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In the last month, Asia has been a sea of red and gold as we celebrated Chinese New Year. As a newcomer to Singapore, learning about the significance of CNY has been a fascinating insight into Chinese culture, and as a designer, it’s been interesting to observe how modern brands have translated traditional stories and motifs into their products and communications.
As we enter the Year of the Snake, an animal signifying wisdom and business nouse, it’s no surprise that there have been plenty of reptiles slithering around. From the cute and cuddly to the sleek and sophisticated, brands seem to be putting their own spin on this year’s zodiac. Most popular sports retailers have released a snake inspired shoe for the season which reflects their own brand personality. Nike for example, released an ever-so-serious looking pair of black-adder pumps, while Stussy’s snake inspired collection is true to their streetwear style. In Chinese culture, colours are considered auspicious or inauspicious. Red and gold symbolize good fortune, joy, wealth and prosperity, so it’s little wonder that most limited edition packaging at CNY is a beauty parade in this colour combination. Calvin Klein, for example, produced a truly lucky pair of undies – a red and gold pair that featured a cheeky gold snake slithering up the side. While some brands sensitively integrate the colours into their palette without compromising their identity, others appear like a brand simply trying on new clothes for the sake of pleasing others.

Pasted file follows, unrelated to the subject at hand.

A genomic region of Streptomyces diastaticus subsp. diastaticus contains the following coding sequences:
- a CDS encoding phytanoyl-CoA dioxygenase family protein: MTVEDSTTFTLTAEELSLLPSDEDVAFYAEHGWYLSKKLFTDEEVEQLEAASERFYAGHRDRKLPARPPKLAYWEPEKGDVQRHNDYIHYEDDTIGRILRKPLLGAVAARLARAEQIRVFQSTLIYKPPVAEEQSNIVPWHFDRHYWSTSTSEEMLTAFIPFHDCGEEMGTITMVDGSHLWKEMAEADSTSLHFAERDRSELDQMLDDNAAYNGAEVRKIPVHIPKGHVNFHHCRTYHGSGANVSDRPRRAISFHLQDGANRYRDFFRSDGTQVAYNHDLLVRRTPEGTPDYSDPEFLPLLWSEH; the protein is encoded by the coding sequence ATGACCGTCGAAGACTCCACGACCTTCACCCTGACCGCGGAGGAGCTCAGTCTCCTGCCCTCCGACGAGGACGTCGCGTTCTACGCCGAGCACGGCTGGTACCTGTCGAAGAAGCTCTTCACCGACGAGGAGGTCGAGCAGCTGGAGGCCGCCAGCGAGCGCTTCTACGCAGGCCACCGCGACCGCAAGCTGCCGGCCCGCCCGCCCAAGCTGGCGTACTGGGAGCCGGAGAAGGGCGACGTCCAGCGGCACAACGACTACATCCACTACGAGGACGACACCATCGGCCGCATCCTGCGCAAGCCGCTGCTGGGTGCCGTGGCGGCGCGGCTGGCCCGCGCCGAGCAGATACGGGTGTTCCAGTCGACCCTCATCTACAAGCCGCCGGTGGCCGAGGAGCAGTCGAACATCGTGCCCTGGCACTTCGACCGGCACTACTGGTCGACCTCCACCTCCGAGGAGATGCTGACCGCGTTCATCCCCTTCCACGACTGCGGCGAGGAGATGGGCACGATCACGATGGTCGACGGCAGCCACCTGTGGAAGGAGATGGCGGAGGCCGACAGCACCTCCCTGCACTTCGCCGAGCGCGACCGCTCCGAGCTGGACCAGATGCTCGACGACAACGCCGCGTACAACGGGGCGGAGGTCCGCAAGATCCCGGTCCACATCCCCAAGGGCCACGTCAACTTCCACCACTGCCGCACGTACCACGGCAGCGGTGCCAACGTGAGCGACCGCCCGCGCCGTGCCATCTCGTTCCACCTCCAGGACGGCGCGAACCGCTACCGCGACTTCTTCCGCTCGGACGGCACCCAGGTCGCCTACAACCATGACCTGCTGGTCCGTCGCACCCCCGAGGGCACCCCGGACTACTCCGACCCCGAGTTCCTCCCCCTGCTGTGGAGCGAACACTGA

Many brands are similarly guilty of caricaturing traditional motifs, like the beautiful Chinese paper cut illustration, with little consideration of how it relates to the brand itself. Coca-Cola on the other hand, have used this style as a reference, executing it in their own unique way to deliver their consistent story about happiness in the context of Chinese New Year. Interestingly, Rolls Royce, who last year produced the extravagant Year of the Dragon Phantom Car (which was valued at over $1.3 million and sold out within 8 weeks), decided not to produce a serpentine version this year. According to their press release, they’re very considerate of the choice of zodiac they integrate into their products and don’t see the snake as a particularly appealing animal for their market.
The most successful pieces therefore reveal a sensitivity to the underlying significance of traditional themes and interpret them according to the unique voice of the brand. Topshop for example, celebrated CNY for the first time this year by producing a fashion film called The Lanterns. Without featuring stereotypical symbols, the structure of the 58 second film communicates an honest respect for the traditions of its modern Chinese consumers. The brand currently has over 10 million followers on its Chinese Weibo site and is opening its first store in China in May. According to their Chief Marketing Officer, as a global brand, they recognise the importance of understanding what matters most to their consumers.
But perhaps the most considered campaign this year has come from Johnnie Walker. Whiskey is a popular gift for colleagues and clients at this time of year, and the brand has certainly made the most of the opportunity. Following the dragon-inspired box sets of 2012, this year, Johnnie Walker released a collection of 12 bottles, each etched with a different zodiac. In traditional Chinese culture, the number 8 is as lucky as they come, so the brand limited the edition to only 88 bottles – all of which sold out within two weeks of the launch. Going a step further, Johnnie Walker also collaborated with three bars in Singapore to design a series of bespoke cocktails that feature their Gold Label Reserve. Respecting the significance of the colour gold, the cocktails were aptly named ‘Good as Gold’ and ‘Liquid Luck’, and infused with flavours of special significance like mandarins and plums (which signify an abundance of wealth).